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Thursday, April 24, 2014
Frisco Town Council discusses Main Street construction schedule
Summit Daily News
The town of Frisco’s “Step Up Main Street” construction project is moving forward this fall, albeit on a slightly modified schedule.
On Tuesday, April 22, the Frisco Town Council discussed the revitalization project during a regularly scheduled workshop. According to the original plans, construction on Main Street between Third and Seventh avenues was slated to begin in August.
However, public and business owner concerns about upsetting the summer tourism season forced the town council to find a creative way to get the long-talked-about and vitally necessary project on wheels without delaying its start into 2015.
As of Tuesday, the plan is to complete by this fall at least some infrastructure projects, such as rehabbing the drainage on Main Street, said Councilwoman Kim Cancelosi. The council also decided to delay the start of construction until after Labor Day weekend.
“The summer obviously is an important time for local business owners, as are certain weeks in the fall,” Cancelosi said Wednesday. “The public doesn’t want road or sidewalk closures at all in August and we’re trying not to have any impacts on local businesses.”
Although the directive to start infrastructure projects this fall would not result in any road or sidewalk closures in 2014, representatives from Columbine Hills Concrete Inc., in Silverthorne, said it would be impossible to meet the town’s fall 2016 deadline without doing at least some roadwork this fall.
“We set a goal of fall 2016 and the consensus of this group is not to go into 2017,” said mayor pro tem Larry Sawyer during Tuesday’s meeting. “If we need to spend a little more and work a little longer, then we have to do it.”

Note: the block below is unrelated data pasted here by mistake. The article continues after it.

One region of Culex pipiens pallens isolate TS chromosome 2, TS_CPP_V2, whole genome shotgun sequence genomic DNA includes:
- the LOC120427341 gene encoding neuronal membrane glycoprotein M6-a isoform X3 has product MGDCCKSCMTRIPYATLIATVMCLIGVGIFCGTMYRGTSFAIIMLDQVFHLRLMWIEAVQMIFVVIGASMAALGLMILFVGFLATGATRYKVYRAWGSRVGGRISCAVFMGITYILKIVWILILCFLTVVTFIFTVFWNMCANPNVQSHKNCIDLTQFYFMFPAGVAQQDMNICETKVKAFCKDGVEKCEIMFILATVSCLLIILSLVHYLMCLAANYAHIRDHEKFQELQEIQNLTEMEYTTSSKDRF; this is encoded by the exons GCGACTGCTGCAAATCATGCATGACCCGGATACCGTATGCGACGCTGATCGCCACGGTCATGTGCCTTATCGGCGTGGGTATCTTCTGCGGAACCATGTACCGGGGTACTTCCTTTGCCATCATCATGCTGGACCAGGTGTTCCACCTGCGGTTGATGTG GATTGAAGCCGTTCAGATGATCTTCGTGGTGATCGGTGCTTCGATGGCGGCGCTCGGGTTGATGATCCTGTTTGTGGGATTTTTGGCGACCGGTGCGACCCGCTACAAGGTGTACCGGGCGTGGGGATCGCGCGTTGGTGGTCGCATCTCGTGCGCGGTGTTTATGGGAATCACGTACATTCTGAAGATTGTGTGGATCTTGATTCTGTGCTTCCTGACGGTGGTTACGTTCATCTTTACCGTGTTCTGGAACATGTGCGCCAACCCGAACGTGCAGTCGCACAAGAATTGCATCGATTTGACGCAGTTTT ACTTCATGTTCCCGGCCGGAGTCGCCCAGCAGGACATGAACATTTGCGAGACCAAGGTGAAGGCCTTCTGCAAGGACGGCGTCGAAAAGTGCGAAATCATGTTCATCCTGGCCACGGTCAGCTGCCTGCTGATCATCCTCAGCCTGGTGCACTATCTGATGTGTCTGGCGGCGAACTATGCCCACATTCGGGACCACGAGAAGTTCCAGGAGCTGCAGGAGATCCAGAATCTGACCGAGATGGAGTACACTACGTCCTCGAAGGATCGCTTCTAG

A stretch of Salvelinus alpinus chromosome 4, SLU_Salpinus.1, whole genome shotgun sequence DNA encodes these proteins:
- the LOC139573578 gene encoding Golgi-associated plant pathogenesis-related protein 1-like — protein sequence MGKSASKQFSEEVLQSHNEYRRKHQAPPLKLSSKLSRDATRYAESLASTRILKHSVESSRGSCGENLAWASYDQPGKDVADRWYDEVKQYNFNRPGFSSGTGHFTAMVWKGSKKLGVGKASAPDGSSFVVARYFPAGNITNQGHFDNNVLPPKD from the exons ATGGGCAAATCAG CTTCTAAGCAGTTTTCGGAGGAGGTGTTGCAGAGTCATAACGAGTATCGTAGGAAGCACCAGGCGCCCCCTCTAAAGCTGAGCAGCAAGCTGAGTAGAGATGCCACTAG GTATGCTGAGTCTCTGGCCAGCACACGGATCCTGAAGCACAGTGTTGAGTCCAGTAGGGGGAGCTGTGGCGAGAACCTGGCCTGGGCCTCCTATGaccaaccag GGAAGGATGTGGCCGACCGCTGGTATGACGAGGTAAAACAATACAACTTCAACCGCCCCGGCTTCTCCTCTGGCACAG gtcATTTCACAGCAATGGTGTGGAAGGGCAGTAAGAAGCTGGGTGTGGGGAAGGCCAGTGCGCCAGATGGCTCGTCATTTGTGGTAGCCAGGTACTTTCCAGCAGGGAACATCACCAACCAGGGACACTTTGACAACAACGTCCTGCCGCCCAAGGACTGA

Councilman Tom Connolly was a little less enthusiastic about the change in plans, but agreed allowing construction to continue into 2017 was not an option. He backed initial discussions to allow contractors to conduct work on two intersections, including at Madison Avenue, which could result in a full closure of a section of Main Street.
“It’s showtime,” Connolly said during the meeting. “I want to see at least one block done (this fall) — I’d rather see two — but I’d like to see one rather than push this project back into 2017.”
The council gave Columbine Hills engineers a two-meeting window to come up with a plan to conduct roadwork at certain intersections, as long as it doesn’t have a major impact on pedestrian and motorist traffic.
Main Street was deeded in 1981 to the town of Frisco by the Colorado Department of Transportation. A year later, the town conducted a number of improvements, including sidewalks, on-street lighting, on-street parking and street furniture, which are now deemed outdated and public safety hazards.
In February, Frisco Public Works director Tim Mack said without improvements Main Street is destined to fail, which would result in costly impacts on the town, its businesses and the community.
The Step Up Main Street project, slated for Main Street between Madison and Seventh avenues, aims to improve infrastructure and create a more welcoming thoroughfare. Town council approved a $3.7 million budget for the entire project, which is coming out of the town’s capital projects fund.
Components of the project include adding additional street benches, updating street lighting, expanding the north side sidewalk by 2 feet and updating the paver design and increasing the amenity strip on each side of the sidewalk.
Parking along Main Street will remain in its current configuration, and will result in no net loss of parking for business patrons, according to plans. Summer seasonal placement of flower planter boxes and hanging flower baskets is planned to continue as in past years.